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Not all eyes are on the basketball court; they’re on the marketing court, as well. The top marketing stories from March include Facebook making two key moves. The first was its announcement mid-month that it is working on incorporating hashtags into its service. Hashtags are hardly new; they evolved from the Twitter-sphere some 7 years ago, and they are already supported on networks such as Google+, Pinterest, Tumblr and YouTube, among others. But as The Wall Street Journal notes this latest move is “a sign of the heightening battle between Facebook and Twitter, as both compete for mobile users and fight for advertising dollars. For years, Twitter and Facebook seemed to occupy different poles of the social-media spectrum…Facebook has now increasingly moved onto Twitter’s turf.”
Facebook’s second offensive play came last week, when after a month of beta testing, it launched an advertising feature called lookalike audiences. The service does what the name implies: it finds advertisers similar audience members by allowing them to refine their demographic criteria. While previously brands using Facebook to advertise could show ads to their current customers who were on the social network, lookalike audiences extends this ability to other Facebook users with similar attributes.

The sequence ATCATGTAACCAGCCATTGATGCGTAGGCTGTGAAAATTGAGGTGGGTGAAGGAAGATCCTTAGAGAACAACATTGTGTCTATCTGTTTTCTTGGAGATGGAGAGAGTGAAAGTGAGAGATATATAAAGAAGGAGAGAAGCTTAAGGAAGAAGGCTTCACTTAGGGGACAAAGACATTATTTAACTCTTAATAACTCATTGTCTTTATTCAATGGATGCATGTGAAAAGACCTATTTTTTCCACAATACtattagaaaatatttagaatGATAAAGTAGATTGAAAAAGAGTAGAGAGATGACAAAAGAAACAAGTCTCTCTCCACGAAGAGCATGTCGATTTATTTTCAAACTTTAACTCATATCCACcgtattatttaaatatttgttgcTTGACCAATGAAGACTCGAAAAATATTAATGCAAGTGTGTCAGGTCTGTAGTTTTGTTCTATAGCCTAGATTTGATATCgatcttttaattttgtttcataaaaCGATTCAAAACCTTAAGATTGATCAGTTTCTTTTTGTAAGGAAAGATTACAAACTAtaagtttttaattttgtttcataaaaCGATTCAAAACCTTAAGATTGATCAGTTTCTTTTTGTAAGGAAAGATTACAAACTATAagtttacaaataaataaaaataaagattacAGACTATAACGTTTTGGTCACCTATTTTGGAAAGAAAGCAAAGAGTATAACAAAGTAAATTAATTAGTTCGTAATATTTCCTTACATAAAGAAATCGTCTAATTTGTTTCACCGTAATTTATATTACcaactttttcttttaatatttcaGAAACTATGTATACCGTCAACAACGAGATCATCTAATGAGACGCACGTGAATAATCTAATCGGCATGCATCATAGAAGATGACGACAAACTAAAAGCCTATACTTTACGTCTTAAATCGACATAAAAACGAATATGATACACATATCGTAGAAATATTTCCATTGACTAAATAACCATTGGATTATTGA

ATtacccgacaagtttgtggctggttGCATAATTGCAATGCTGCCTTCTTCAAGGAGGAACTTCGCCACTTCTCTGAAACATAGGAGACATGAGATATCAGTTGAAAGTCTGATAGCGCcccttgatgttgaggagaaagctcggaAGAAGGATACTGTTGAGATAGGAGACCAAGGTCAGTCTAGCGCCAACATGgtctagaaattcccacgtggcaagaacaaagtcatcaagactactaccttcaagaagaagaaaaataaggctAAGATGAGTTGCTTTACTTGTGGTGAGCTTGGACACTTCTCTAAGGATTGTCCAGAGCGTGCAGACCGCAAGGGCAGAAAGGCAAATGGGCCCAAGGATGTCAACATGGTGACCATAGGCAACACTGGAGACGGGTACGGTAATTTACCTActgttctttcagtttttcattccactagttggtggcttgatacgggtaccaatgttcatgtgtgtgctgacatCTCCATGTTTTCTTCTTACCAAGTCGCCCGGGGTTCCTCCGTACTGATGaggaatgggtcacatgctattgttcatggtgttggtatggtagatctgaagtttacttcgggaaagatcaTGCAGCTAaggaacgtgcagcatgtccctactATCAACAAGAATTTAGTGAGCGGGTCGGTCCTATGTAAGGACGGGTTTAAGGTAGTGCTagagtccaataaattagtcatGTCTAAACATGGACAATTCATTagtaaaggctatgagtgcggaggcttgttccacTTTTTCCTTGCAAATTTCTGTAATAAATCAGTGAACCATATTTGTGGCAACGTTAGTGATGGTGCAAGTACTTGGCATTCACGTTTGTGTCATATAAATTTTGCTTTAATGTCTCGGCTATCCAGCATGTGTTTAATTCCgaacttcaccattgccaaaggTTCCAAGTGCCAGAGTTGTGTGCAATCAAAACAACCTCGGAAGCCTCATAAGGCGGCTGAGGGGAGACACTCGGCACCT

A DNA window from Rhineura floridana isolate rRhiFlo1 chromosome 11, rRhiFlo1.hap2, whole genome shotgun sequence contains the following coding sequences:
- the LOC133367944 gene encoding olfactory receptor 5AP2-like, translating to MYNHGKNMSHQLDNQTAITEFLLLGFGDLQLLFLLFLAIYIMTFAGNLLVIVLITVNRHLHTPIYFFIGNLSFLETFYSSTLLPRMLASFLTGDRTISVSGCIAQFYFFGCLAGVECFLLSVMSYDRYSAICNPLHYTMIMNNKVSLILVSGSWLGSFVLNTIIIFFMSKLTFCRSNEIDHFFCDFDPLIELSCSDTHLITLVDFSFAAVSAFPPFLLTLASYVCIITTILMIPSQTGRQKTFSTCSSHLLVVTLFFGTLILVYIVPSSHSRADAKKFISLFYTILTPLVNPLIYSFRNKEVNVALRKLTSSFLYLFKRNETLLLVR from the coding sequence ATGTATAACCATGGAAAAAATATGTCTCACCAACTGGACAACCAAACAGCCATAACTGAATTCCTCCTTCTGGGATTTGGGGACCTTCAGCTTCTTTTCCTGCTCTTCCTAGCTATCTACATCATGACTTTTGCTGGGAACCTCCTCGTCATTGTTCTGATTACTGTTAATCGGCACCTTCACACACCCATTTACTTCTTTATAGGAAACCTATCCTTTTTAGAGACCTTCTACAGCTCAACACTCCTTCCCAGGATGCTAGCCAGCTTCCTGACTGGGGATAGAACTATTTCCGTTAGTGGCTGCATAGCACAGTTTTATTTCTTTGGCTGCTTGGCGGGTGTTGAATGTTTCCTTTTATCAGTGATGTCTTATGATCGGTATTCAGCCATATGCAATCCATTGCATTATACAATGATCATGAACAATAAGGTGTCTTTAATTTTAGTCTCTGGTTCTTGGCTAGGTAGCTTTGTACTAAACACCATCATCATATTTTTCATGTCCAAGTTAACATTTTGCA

Facebook isn’t the only one refining demographic searches. Last week, AdAge reported Nielsen now hopes to track everything we watch and buy, by adding data from credit and debit-card purchases, bank statements and what it already gets from food and drugstore purchases. AdAge reports that Nielsen will then anonymously match data through an undisclosed third party to members of its TV ratings panel, and the company plans to expand such matching to online and other measurement services.
Moves like these invariably cause consumers to revisit the privacy debate. My Vertical Marketing Network associates and I enjoyed this infographic from AdWeek, which highlights, among other facts, that 67% of adults in the United States and Britain consider privacy dead, and 49% of Gen-Xers and Baby Boomers say that while they make an effort to maintain privacy, they feel it is becoming increasingly difficult. Perhaps more interesting, though, is the study’s stats on teens and Millennials. A recent study revealed that nearly two-thirds of 13-17-year-olds say their friends make it most difficult to maintain privacy online, and 62% of the oft-targeted Millennial generation feels afraid of never living down embarrassing moments online.
Whether or not that will translate to less time actually spent online remains to be seen. Either way, the major players continue to have plenty of fodder.